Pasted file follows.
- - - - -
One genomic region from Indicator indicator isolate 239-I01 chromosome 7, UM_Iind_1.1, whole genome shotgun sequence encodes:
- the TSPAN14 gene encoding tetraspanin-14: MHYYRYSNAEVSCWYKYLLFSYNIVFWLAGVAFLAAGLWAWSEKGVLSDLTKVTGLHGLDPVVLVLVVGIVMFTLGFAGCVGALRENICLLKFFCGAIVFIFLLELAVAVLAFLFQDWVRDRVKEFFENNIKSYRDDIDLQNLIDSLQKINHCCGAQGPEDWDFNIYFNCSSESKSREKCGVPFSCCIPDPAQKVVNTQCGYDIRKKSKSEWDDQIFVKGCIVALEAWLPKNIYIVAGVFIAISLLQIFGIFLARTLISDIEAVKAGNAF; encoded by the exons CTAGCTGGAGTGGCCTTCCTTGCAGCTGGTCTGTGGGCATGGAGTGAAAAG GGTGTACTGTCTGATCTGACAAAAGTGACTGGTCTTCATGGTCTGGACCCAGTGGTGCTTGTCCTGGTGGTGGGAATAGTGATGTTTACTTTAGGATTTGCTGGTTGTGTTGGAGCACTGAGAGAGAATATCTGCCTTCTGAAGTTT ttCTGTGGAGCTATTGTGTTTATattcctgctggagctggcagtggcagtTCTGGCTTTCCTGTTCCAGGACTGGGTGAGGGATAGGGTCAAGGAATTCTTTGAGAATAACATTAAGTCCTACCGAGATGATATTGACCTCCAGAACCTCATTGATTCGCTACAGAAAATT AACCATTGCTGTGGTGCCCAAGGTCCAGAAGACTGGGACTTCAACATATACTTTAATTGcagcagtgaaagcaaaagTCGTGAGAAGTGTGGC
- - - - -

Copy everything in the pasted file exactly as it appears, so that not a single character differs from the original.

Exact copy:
One genomic region from Indicator indicator isolate 239-I01 chromosome 7, UM_Iind_1.1, whole genome shotgun sequence encodes:
- the TSPAN14 gene encoding tetraspanin-14: MHYYRYSNAEVSCWYKYLLFSYNIVFWLAGVAFLAAGLWAWSEKGVLSDLTKVTGLHGLDPVVLVLVVGIVMFTLGFAGCVGALRENICLLKFFCGAIVFIFLLELAVAVLAFLFQDWVRDRVKEFFENNIKSYRDDIDLQNLIDSLQKINHCCGAQGPEDWDFNIYFNCSSESKSREKCGVPFSCCIPDPAQKVVNTQCGYDIRKKSKSEWDDQIFVKGCIVALEAWLPKNIYIVAGVFIAISLLQIFGIFLARTLISDIEAVKAGNAF; encoded by the exons CTAGCTGGAGTGGCCTTCCTTGCAGCTGGTCTGTGGGCATGGAGTGAAAAG GGTGTACTGTCTGATCTGACAAAAGTGACTGGTCTTCATGGTCTGGACCCAGTGGTGCTTGTCCTGGTGGTGGGAATAGTGATGTTTACTTTAGGATTTGCTGGTTGTGTTGGAGCACTGAGAGAGAATATCTGCCTTCTGAAGTTT ttCTGTGGAGCTATTGTGTTTATattcctgctggagctggcagtggcagtTCTGGCTTTCCTGTTCCAGGACTGGGTGAGGGATAGGGTCAAGGAATTCTTTGAGAATAACATTAAGTCCTACCGAGATGATATTGACCTCCAGAACCTCATTGATTCGCTACAGAAAATT AACCATTGCTGTGGTGCCCAAGGTCCAGAAGACTGGGACTTCAACATATACTTTAATTGcagcagtgaaagcaaaagTCGTGAGAAGTGTGGC